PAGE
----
Bad Market


He emerges from the shadows on a bright sunny day. I did not see him approach. I slightly bow my head and by the time it is up again he is peering into my window, asking me to get him to Ikeja. I thank my stars. So far, the day has been slow and he looks rich. He reminds me of what could have been. After fifteen years of working as a clerk, I’ve been retrenched because the bank is ‘consolidating’.

“Two thousand naira”, I call out without qualms.

He shrugs his shoulders and hops in. His type rarely haggles over fares.

We are cruising the Third Mainland Bridge when he picks a call. After the call, he tells me to take him back to Victoria Island.

“But we are on our way to Ikeja.”

“Sorry, I forgot something.”

“You’ll have to pay me extra,” I warn.

We negotiate: 500 naira extra.

He wastes so much time in his office that I am seething when he comes out.

Oga, I should have left you.”

“I am very sorry,” he apologizes. I scowl.

Back on the bridge, there is a serious traffic jam now going to Ikeja. What luck!

“Why don’t we take Carter Bridge? It may be freer than this,” he suggests.

“It can’t be better than this,” I advise.

“Please let us try it or I’ll be late.” He starts punching a text message.

Fuming, I negotiate a deft U-turn.

“Hey you, stop there!” We are surrounded by traffic officials for the illegal turn. I come down to beg but my passenger stays put, fuddling with his handset.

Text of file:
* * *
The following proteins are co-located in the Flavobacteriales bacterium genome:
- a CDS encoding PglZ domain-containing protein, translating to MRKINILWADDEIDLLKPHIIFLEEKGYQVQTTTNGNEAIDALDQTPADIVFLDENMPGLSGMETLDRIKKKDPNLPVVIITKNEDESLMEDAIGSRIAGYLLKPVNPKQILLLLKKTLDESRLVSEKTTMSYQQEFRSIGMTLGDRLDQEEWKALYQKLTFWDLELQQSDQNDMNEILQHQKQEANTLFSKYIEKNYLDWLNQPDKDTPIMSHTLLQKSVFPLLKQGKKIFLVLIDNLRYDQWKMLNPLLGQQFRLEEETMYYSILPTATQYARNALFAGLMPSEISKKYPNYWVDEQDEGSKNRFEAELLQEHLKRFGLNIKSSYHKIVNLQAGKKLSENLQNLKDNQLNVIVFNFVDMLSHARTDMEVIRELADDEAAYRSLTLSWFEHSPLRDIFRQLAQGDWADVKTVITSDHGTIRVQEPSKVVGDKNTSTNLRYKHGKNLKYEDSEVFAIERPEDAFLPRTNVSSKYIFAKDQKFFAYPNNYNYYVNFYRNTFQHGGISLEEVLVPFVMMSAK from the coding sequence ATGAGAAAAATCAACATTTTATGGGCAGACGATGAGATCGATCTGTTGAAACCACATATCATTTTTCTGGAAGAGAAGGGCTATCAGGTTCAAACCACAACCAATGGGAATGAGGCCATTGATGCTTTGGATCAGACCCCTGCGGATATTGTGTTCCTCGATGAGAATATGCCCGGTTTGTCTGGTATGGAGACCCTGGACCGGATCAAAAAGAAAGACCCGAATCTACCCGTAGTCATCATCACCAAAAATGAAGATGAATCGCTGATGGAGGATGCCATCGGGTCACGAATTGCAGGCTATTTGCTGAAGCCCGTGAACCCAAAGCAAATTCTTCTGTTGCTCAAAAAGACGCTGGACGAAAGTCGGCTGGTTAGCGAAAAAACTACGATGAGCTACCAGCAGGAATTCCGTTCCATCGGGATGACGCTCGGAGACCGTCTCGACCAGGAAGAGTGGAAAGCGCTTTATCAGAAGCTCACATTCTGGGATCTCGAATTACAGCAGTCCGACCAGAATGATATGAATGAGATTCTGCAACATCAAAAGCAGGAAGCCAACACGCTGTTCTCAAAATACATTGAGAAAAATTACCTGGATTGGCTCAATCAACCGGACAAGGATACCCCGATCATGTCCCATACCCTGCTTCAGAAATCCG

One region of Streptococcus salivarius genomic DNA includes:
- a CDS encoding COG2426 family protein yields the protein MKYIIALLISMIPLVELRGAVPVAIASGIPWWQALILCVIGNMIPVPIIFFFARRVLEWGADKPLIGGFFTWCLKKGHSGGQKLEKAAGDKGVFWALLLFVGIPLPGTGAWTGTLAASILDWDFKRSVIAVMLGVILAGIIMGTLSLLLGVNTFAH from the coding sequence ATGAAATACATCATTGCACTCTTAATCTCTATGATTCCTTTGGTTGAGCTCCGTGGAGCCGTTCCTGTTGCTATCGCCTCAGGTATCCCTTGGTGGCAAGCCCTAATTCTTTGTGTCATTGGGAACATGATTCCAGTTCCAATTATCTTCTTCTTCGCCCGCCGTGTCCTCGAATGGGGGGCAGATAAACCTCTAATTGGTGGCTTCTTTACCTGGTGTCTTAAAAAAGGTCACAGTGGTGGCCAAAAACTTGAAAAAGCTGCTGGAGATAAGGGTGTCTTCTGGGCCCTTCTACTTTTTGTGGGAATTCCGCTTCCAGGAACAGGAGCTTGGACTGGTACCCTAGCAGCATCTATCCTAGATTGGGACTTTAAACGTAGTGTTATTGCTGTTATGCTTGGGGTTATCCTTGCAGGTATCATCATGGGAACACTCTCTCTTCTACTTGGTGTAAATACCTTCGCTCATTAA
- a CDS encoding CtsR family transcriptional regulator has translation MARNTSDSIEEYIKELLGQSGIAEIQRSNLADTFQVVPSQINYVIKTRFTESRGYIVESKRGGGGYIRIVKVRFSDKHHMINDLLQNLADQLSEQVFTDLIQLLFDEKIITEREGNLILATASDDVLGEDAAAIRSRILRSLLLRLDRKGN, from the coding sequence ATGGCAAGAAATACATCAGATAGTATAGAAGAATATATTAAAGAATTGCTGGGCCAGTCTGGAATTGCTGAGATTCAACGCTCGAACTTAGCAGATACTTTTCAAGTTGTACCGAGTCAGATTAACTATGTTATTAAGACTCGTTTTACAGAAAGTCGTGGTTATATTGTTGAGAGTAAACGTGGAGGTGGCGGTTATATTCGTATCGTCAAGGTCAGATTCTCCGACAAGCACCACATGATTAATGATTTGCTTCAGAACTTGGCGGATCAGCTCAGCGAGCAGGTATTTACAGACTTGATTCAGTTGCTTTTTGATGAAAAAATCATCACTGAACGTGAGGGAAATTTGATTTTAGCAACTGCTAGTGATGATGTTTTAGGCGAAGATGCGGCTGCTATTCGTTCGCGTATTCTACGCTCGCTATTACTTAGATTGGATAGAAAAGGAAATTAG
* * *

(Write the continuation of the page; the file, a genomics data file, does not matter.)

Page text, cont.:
I can see their towing van at the ready. Surprisingly, the traffic starts to flow but I am stuck with the officials. After much haggling, I part with 1,500 naira and get back to my car.

“Look at what you caused!” I shout at him.

“But you made the U-turn”, he replies.

“I told you it wouldn’t work!”

“And you just left me with them,” I wail.

“Please, now that the traffic is clear, can we get to Ikeja?”

If I didn’t need the money, I’d surely have dropped him.

“Can you turn on the radio?” he asks after a while.

“It is not working,” I lie, disgusted.


As we approach Ikeja, there is some commotion up ahead so we take a diversion. We finally get to our destination. It is four hours since he hired me for a one-hour trip. He hands me 2,500 naira. I insist that he up it.

“But that was what we agreed on,” he reminds me.

Now this is truly ‘bad market’.

“But you saw me giving the police 1,500 naira plus the fuel I wasted in the traffic jam. It is not fair.”

“Look, I have no more money and I am late for a meeting.”

He drops the money on my seat and steps down. I jump out, ready for a fight but he has disappeared – as mysteriously as he had appeared at my car window. I run up and down the street, but can’t find a trace of him. Boiling I return to my car and turn on the radio.

… shoot-out between the police and some armed robbers on the road leading to Ikeja about two hours ago. Several persons were caught in the crossfire; we will keep you posted…

Turning off the radio, I think of what could have been if not for his troubles and wonder if it was God or the devil that sent him. I start my car and drive back home.

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